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Newt Gingrich Responds To Mitt Romney's 'Carpet-Bombing' Ads By Going Nuclear

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LUTZ, Fla. -- Newt Gingrich stepped out of church Sunday morning and launched some of his most vitriolic attacks on Mitt Romney to date in the Republican primary, seeking to recover lost ground in the polls two days before primary voting ends here on Tuesday.

"I believe the Republican Party will not nominate a pro-abortion, pro gun-control, pro-tax increase moderate from Massachusetts," the former House speaker said.

Gingrich repeated the phrase "pro-abortion, pro gun-control, pro-tax increase" again during a 10-minute gaggle with reporters. He also began Sunday to wrap Romney's ties to Wall Street into his attacks on the former Massachusetts governor.

"They will not nominate somebody who raises millions from Wall Street to run ads that are false," Gingrich said.

"I have had a long record as a very hard-hitting Reagan conservative, and the idea that that record would be deliberately falsified by a Massachusetts moderate using money from Wall Street, from the very companies who have been getting money from the federal government, is really about as big an outrage as I've had in my career," he continued.

Gingrich spoke after attending services at Exciting Idlewild Baptist Church, a congregation of several thousand that meets in a vast 5,000-person auditorium. He complained earlier in the morning of a "carpet-bombing" on the TV airwaves by Romney's campaign and by outside groups supporting Romney, which have outspent Gingrich and outside groups backing him by a vast margin.

But Gingrich's comments to the press were a verbal bombardment against Romney. By tagging Romney as "pro-abortion, pro gun-control, pro-tax increase," he mischaracterized Romney's current positions on those issues. But the intent was clearly to bring attention to Romney's past positions on those things, which have been different, and to label him a flip-flopper -- in the most explosive and provocative terms possible.

And Gingrich, despite trailing decisively now in Florida polls, repeated and amplified his pledge from Saturday that he plans to run his campaign all the way to the Republican convention in August.

"I think Romney's got a very real challenge in trying to get a majority at the convention," Gingrich said. "I think this is going to be a straight-out contest for the next four or five months."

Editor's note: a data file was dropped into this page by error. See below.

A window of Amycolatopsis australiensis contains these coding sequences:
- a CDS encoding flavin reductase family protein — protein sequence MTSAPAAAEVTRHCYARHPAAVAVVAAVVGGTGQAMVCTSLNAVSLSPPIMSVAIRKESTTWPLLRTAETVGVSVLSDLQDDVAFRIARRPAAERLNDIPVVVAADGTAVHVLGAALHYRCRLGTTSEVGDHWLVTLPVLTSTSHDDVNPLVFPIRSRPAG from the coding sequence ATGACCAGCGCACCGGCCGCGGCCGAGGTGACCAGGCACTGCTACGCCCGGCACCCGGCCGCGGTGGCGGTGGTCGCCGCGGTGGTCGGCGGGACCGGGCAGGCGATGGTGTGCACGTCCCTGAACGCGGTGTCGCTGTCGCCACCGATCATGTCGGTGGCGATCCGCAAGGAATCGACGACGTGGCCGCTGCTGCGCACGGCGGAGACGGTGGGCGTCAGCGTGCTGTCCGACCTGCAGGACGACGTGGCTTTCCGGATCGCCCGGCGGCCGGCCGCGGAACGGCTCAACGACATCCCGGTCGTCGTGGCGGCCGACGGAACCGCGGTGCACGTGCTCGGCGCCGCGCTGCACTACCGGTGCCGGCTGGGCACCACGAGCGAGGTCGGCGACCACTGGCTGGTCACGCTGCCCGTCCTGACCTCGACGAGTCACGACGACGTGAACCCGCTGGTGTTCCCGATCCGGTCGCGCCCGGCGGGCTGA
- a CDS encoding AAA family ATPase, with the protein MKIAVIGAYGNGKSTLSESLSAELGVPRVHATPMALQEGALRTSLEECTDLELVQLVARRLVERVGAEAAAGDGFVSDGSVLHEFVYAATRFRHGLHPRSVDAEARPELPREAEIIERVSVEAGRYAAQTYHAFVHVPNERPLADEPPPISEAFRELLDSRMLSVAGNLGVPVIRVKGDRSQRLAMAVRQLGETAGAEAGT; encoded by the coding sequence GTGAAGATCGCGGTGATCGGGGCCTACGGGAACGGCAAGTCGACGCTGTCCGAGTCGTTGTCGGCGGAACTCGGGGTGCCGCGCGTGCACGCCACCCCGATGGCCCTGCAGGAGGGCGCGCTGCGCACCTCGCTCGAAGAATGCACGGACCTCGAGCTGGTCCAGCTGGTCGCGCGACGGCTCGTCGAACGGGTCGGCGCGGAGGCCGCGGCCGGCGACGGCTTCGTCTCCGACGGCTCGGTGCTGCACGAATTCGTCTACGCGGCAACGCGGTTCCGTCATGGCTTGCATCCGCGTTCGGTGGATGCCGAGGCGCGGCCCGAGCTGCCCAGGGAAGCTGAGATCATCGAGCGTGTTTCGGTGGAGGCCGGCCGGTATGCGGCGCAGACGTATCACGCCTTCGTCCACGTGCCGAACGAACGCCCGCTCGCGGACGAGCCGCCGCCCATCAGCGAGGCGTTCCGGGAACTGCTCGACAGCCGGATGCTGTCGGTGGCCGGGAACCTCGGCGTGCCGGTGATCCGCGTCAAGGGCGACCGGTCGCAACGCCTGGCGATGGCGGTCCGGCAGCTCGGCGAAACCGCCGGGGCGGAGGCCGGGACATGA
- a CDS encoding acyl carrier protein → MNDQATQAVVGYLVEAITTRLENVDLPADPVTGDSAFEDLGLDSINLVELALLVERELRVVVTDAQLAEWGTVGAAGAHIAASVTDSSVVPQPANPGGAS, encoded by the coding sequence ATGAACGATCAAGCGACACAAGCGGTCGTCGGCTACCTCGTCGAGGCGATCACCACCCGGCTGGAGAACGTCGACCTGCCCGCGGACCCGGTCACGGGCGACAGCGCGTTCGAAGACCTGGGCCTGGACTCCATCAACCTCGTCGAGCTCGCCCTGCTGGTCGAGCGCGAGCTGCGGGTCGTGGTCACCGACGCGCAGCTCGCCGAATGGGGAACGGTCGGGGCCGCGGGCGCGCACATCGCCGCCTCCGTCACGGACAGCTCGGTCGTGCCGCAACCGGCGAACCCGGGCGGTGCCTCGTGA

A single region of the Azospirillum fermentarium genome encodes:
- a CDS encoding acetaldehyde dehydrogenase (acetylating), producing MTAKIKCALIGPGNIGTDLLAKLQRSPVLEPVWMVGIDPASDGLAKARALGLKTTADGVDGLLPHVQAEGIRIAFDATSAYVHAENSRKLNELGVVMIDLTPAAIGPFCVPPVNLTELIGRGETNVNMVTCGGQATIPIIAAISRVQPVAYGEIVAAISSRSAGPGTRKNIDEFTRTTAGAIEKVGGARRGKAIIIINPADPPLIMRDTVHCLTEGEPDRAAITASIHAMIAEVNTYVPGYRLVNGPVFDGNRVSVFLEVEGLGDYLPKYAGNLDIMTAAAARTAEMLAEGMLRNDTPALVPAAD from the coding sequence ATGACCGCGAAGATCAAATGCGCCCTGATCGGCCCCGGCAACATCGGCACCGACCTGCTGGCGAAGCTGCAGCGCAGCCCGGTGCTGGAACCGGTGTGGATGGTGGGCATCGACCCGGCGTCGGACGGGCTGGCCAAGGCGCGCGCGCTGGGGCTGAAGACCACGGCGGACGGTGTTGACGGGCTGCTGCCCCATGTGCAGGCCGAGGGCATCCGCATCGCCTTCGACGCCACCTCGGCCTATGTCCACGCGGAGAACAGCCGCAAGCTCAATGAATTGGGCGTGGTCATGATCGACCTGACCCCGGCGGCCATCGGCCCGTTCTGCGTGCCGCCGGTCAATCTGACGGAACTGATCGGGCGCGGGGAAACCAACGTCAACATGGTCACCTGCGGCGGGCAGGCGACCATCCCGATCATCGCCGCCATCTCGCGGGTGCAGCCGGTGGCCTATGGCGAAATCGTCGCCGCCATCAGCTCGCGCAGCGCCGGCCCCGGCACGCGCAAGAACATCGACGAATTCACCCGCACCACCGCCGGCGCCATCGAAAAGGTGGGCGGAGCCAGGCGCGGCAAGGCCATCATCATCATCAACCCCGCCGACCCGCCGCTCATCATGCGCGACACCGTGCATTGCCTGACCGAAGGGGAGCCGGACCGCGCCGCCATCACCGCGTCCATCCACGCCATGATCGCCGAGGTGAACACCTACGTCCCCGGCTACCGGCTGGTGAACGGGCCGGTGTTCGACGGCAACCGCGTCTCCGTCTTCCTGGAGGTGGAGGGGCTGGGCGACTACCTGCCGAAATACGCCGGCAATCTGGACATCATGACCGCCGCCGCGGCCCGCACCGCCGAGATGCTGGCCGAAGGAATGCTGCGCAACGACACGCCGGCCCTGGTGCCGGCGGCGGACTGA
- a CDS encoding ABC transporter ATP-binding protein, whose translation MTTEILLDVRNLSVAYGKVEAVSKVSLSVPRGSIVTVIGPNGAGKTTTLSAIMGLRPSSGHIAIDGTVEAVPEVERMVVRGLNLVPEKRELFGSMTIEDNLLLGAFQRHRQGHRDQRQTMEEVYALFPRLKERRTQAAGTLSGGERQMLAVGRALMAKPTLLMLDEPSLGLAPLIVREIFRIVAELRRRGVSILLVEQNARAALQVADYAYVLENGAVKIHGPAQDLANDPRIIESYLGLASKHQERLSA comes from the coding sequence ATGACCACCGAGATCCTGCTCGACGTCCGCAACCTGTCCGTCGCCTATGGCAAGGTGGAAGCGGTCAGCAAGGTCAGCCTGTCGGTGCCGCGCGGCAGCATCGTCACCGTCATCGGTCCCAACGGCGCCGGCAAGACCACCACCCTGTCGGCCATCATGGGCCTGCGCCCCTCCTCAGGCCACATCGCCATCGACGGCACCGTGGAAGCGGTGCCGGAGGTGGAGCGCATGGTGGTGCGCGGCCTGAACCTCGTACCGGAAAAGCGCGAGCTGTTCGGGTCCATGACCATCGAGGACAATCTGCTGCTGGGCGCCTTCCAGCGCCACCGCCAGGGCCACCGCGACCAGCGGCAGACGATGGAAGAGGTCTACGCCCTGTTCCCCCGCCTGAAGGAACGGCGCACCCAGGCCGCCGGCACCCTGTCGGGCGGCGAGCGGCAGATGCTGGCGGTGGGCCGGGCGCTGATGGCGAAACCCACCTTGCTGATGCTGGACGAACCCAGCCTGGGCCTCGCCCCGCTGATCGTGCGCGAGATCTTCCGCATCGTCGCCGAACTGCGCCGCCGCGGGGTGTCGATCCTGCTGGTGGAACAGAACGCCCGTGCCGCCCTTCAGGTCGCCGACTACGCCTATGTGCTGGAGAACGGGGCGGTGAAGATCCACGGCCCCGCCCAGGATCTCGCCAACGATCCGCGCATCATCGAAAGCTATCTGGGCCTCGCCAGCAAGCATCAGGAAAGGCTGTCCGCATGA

It is a deliberate move by Gingrich to get ahead of what he likely sees coming: a bad loss here in Florida, where the Romney campaign is already looking ahead to contests in February, publicly as well as internally and operationally. Gingrich knows that if he loses the Sunshine State, there will be much talk of when he will drop out, especially since February is likely to be such a brutal month for him.

Pushing back against the idea that he is finished in the race is key to Gingrich's ability to keep raising money, and to ensuring that big donors such as Las Vegas casino magnate Sheldon Adelson do not see donations to a pro-Gingrich super PAC as a bad investment.

Gingrich is also making a clear play now for the Tea Party vote. He cast himself as the representative of "the grassroots Republicans" and claimed former Alaska Gov. Sarah Palin as an ally, noting that she has been outspoken on his behalf this week. Gingrich also said that former New York City Mayor Rudy Giuliani is an ally of his.

"This is a campaign about the future of America and the future of the Republican party. Do you want an insider who's part of the system, who's been accepting huge amounts of taxpayer money to prop up giant institutions?" Gingrich said, making another reference to Wall Street. "Or do you want someone who's prepared to challenge that system head on and insist on very dramatic change in Washington?"

"I think that debate will go all the way to the convention," Gingrich said.

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